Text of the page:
Playing with a Loaded Deck: CARDS and the Economic Substance Doctrine



On July 2nd, 2018, the Tax Court released its ruling in Roy E. Hahn, et al. v. Comm’r, TC Memo 2018-100. The case revolved around whether the taxpayers were entitled to deduct certain losses from a Custom Adjustable Rate Debt Structure (CARDS) transaction. The primary reason for this article is not to walk through the intricate details of an interesting and complex transaction, but instead to review the transaction in light of the economic substance doctrine and reflect upon current planning with such application of the doctrine in mind.

Petitioner, Roy E. Hahn, was a veteran tax professional with a background working with three predecessors of the big four accounting firms. Mr. Hahn had been in the tax world from 1974 to at least 2003 and was a CPA as well. Linda G. Montgomery had a similar background and had a CPA license and several years of experience working with a large tax firm. Hahn and Montgomery later formed Chenery Associates, Inc (“Chenery”) with each owning a 50% interest in Chenery.

Chenery, through much success, generated $4,346,254 in ordinary taxable income in the year 2000. Towards the end of the year, petitioners entered into a CARDS transaction in order to essentially eliminate this taxable income.


The CARDS transaction that is not new to the Tax Court, especially in relation to Chenery. In what one might call the Chenery cases, the Tax Court essentially made a list of the Chenery cases starting at the fifth case (Hunter) and adding to it in each subsequent opinion up to the Hahn (the seventh) case discussed here.1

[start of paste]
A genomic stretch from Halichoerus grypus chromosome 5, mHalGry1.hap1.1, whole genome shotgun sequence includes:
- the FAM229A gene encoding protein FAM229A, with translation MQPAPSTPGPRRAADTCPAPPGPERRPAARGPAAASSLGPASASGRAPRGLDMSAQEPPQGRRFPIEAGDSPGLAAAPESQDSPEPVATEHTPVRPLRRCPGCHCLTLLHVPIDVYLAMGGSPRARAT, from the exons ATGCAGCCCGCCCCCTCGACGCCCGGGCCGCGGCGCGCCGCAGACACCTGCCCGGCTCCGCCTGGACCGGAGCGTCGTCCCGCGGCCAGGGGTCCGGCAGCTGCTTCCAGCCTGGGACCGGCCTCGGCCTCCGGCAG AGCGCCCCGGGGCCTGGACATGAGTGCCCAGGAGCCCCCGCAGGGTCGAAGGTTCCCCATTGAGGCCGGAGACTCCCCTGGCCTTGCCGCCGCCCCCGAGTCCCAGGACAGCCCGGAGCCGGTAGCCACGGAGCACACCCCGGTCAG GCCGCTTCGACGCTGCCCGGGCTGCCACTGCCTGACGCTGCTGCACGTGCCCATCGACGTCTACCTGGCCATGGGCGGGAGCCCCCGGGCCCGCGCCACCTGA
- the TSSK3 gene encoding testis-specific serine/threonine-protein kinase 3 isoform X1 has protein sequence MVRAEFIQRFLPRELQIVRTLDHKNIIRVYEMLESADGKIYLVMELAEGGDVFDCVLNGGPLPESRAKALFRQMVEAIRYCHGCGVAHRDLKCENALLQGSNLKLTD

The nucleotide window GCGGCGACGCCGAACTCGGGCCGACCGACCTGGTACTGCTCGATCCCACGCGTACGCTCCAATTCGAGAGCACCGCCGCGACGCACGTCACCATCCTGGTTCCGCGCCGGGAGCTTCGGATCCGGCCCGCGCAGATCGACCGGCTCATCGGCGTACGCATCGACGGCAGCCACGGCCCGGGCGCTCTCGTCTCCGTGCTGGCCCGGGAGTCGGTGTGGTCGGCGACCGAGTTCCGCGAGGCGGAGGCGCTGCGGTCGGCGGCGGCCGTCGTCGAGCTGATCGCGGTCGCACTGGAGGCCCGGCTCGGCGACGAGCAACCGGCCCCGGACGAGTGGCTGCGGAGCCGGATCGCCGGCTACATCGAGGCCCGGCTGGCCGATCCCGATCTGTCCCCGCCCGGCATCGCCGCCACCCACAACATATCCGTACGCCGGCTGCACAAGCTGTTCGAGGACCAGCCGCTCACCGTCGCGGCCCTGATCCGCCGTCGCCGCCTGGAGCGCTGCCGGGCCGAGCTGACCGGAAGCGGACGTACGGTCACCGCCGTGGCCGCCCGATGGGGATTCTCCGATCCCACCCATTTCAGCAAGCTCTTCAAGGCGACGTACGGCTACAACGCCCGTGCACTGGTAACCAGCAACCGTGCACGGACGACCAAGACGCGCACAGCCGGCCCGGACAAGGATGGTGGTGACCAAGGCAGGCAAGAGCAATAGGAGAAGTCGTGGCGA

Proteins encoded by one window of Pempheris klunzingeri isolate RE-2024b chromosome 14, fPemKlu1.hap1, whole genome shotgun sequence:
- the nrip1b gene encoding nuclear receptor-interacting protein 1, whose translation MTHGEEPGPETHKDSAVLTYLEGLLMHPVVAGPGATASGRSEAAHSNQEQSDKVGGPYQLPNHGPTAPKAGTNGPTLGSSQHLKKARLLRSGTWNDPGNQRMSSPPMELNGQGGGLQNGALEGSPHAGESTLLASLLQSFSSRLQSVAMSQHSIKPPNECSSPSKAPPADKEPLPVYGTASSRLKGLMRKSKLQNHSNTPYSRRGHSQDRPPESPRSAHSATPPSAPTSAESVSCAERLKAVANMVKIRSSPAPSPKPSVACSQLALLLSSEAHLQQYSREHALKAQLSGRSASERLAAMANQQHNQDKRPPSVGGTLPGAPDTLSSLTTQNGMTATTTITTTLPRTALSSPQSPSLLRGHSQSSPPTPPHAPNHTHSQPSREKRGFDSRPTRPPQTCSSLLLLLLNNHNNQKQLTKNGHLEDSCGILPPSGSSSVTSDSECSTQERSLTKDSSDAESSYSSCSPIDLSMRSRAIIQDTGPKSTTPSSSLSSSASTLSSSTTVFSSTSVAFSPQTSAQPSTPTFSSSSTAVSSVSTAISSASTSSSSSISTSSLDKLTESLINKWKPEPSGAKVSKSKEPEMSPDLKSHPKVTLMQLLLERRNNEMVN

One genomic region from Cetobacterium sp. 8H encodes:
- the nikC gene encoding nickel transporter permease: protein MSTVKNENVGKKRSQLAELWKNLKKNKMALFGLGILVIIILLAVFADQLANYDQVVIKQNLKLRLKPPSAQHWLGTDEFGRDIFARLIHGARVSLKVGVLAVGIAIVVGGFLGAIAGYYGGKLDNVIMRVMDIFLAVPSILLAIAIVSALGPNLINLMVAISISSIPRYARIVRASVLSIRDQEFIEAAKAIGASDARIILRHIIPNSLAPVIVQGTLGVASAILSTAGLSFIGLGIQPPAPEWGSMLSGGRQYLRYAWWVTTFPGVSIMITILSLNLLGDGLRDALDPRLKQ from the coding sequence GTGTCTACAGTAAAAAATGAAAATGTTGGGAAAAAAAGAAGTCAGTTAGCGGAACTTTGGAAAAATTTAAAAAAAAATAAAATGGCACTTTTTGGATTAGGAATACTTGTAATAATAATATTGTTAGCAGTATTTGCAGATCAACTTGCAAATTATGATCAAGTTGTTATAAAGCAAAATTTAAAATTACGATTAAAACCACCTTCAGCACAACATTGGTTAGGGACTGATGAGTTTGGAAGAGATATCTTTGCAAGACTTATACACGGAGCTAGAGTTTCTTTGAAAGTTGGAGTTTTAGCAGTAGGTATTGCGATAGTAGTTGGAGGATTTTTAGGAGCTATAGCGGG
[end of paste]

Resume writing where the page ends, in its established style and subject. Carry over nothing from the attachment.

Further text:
The CARDS transaction generally has three stages:

  1. loan origination;
  2. loan assumption; and
  3. loan operation.

In November of 2000, Elizabeth Sylvester and Michael Sherry (UK Residents) formed Whitechapel Financial Trading, LLC (“Whitechapel”) in Delaware with nothing more than a few promissory notes. It was concluded that this formation was performed for the sole purpose of facilitating the CARDS transaction at issue. Shortly thereafter, the following steps were taken:

  1. Whitechapel applied for and received a loan from HVB Bank in Germany for € 5.8 Million;
  2. Whitechapel purchased a € 5.8 Million time deposit from HBV that accrued interest at .5% less than the loan;
  3. Chenery agreed to be jointly and severally liable on the HVB loan;
  4. Whitechapel distributed € 809,100 to Chenery;
  5. Chenery converted its distribution to USD at a 0.93 EUR/USD conversion rate;
  6. Chenery entered into a 1-year forward contract requiring Chenery to sell USD for EUR at 0.952 EUR/USD; and
  7. As the result of a claim of an inflated basis from the liability assumption, Chenery claimed a loss of $4,334,456 from the sale of the EUR Deposit (per Form 4797 on the Chenery 1120S).

Chenery treated the loss on the sale as ordinary under IRC § 988. The Tax Court disagreed stating that the transaction lacked economic substance.